IBM Corp. says version 8 of DB2 is the most comprehensive upgrade to the database in more than a decade and that most of the features were built in Canada.
A development team based in Toronto, where IBM houses its third-largest R&D centre in Canada, created 80 per cent of the new version.
Bob Picciano, director of data development for the Toronto lab, said a major part of this version began as a research project in Toronto.
At the top of the list of new features to IBM’s DB2 universal database for Unix, Windows and Linux systems is a “self healing” function. This stems from IBM’s autonomic computing. It is a system which can configure, tune and repair itself, according to Picciano.
Another feature is the Health Center, which continually monitors the health of the database. When it locates a potential problem it notifies administrators through e-mail, pager or mobile devices. The database will also give advice on how to fix the problem.
“It asks the DBA (database administrator) to answer 15 questions. Out of the answers, the system decides some variables for the system,” Picciano said.
This Configuration Advisor can automatically configure a database for use, including tasks such as memory allocation, processor speed and user numbers.
Picciano said there is a new type of online reorganization included in DB2 upgrade as well. “Most of these will make you create a shadow of databases. That’s okay if you have a 300GB database, but what if you have 3TB? That takes a lot of time. This allows users to take a series of markers so no work is lost.”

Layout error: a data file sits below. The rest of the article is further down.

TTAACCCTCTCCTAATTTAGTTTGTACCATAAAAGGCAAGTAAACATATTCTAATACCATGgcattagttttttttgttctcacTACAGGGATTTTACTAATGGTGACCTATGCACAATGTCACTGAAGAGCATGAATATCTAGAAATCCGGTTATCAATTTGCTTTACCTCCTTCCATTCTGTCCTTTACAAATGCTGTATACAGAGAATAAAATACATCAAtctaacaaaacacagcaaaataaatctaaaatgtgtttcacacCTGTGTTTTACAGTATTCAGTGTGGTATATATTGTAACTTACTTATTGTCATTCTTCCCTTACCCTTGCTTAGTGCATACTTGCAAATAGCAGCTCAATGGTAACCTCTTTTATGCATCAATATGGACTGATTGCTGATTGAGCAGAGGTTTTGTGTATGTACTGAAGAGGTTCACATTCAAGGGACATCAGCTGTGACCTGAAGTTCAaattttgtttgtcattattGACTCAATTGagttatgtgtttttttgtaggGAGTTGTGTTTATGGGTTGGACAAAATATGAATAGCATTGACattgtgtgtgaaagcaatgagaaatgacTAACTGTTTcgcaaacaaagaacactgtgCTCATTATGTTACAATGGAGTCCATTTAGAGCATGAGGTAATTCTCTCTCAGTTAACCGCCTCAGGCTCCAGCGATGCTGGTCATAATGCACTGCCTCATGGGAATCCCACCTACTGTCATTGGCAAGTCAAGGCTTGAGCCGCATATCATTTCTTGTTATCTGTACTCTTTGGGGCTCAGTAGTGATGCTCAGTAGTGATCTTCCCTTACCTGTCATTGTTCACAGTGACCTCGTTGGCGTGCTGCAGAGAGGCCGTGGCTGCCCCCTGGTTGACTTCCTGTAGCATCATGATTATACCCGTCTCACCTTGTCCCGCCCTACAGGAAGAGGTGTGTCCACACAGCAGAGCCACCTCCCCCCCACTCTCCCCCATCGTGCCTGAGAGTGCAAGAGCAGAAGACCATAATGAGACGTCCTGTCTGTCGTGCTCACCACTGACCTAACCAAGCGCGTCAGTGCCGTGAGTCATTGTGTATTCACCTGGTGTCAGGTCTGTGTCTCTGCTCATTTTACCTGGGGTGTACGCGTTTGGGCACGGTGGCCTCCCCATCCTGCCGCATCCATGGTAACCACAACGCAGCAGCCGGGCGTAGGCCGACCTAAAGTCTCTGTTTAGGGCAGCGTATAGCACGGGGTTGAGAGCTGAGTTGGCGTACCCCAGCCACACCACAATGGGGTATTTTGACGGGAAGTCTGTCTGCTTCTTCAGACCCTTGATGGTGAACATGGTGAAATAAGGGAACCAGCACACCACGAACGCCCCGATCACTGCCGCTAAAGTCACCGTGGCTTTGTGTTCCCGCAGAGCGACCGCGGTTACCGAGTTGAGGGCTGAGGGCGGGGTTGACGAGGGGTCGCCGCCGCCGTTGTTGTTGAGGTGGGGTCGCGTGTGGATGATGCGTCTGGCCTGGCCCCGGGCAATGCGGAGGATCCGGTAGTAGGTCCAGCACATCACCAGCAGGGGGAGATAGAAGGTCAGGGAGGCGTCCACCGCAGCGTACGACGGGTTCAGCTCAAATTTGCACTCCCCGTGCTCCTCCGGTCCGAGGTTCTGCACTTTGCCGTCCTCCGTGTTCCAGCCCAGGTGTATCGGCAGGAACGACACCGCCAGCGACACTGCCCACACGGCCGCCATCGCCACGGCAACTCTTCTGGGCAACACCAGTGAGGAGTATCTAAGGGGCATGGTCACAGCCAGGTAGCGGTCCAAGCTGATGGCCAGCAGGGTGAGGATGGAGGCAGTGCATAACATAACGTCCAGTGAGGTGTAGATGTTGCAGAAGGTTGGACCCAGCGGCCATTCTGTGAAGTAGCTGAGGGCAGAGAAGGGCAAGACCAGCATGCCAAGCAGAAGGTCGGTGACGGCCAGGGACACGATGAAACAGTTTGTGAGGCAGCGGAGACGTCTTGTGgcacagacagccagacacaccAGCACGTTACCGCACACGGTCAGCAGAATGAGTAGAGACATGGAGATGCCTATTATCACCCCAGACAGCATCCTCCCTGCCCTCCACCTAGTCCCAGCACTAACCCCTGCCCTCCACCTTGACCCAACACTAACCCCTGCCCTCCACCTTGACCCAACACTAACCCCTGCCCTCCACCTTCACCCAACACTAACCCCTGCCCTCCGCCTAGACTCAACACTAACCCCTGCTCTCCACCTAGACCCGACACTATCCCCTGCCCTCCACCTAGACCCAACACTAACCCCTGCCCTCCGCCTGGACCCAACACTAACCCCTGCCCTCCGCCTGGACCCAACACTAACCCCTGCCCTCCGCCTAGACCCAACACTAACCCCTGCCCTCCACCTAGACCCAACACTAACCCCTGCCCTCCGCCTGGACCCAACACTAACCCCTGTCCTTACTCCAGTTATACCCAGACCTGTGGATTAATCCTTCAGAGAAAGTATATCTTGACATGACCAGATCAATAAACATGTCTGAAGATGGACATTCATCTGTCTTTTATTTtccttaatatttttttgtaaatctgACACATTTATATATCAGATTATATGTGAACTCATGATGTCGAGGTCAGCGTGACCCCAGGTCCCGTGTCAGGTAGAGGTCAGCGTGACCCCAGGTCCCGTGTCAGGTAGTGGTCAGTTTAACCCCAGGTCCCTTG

DB2 version 8 also uses multi-dimensional clustering in its analysis tools, Picciano said. Each analytical choice presents an index, and DB2 dynamically creates multi-dimensional clusters when the data is loaded.
Lori Klein, team leader and database administrator for Oshkosh, Wis.-based OshKosh B’Gosh Inc., said in the past the analysis tools available for DB2 did not seem as sophisticated, but she likes that IBM seems to be moving to correct that with this version. “It will really help them to remain competitive,” Klein said.
That opinion is shard by Mike Schiff, an analyst at Current Analysis Inc. in Sterling, Calif., who said version 8 will give IBM some marketing muscle when competing with Oracle and Microsoft.
“IBM is taking a stand that says it’s making life easier for DBAs,” Schiff said. “That may help reset marketplace perceptions in a world where Microsoft has historically been considered as easy to manage, Oracle as requiring high DBA skills and IBM as being mainframe-centric.”
Picciano said version 8 is also trying for integration with other software tools. “I’m an all-IBM shop, all on DB2 – well, what about my e-mail or presentations? A company does not necessarily want all that information in one system, they want it federated.
“We want to create a platform where customers can integrate existing software and dataware.”
Picciano said the process for bringing all of this together has been a long one, spanning 18 months.
“These functions are great headlights in terms of where technology is heading,” he said.
-With files from IDG News Service